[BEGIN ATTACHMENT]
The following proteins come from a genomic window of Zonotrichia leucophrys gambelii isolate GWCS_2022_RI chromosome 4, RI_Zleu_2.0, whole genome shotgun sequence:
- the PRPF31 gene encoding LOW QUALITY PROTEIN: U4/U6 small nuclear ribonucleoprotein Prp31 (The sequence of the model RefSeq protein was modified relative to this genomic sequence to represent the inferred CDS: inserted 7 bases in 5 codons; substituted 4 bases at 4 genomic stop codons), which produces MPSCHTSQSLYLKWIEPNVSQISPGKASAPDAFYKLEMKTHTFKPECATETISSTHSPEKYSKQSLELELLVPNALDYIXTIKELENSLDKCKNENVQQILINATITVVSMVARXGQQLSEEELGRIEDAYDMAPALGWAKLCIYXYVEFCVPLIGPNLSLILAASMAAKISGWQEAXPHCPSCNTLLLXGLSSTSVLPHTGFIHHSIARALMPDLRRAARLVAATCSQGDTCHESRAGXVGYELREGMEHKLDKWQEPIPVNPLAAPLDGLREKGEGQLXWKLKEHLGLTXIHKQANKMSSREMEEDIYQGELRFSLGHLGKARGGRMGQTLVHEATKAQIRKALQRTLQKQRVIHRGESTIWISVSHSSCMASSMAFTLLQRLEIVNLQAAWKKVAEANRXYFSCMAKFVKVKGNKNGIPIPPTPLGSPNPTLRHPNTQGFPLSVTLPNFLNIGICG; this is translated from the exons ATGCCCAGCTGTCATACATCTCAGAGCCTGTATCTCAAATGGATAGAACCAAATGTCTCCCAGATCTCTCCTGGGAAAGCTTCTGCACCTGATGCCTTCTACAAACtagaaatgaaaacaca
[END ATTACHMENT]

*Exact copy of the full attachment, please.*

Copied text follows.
The following proteins come from a genomic window of Zonotrichia leucophrys gambelii isolate GWCS_2022_RI chromosome 4, RI_Zleu_2.0, whole genome shotgun sequence:
- the PRPF31 gene encoding LOW QUALITY PROTEIN: U4/U6 small nuclear ribonucleoprotein Prp31 (The sequence of the model RefSeq protein was modified relative to this genomic sequence to represent the inferred CDS: inserted 7 bases in 5 codons; substituted 4 bases at 4 genomic stop codons), which produces MPSCHTSQSLYLKWIEPNVSQISPGKASAPDAFYKLEMKTHTFKPECATETISSTHSPEKYSKQSLELELLVPNALDYIXTIKELENSLDKCKNENVQQILINATITVVSMVARXGQQLSEEELGRIEDAYDMAPALGWAKLCIYXYVEFCVPLIGPNLSLILAASMAAKISGWQEAXPHCPSCNTLLLXGLSSTSVLPHTGFIHHSIARALMPDLRRAARLVAATCSQGDTCHESRAGXVGYELREGMEHKLDKWQEPIPVNPLAAPLDGLREKGEGQLXWKLKEHLGLTXIHKQANKMSSREMEEDIYQGELRFSLGHLGKARGGRMGQTLVHEATKAQIRKALQRTLQKQRVIHRGESTIWISVSHSSCMASSMAFTLLQRLEIVNLQAAWKKVAEANRXYFSCMAKFVKVKGNKNGIPIPPTPLGSPNPTLRHPNTQGFPLSVTLPNFLNIGICG; this is translated from the exons ATGCCCAGCTGTCATACATCTCAGAGCCTGTATCTCAAATGGATAGAACCAAATGTCTCCCAGATCTCTCCTGGGAAAGCTTCTGCACCTGATGCCTTCTACAAACtagaaatgaaaacaca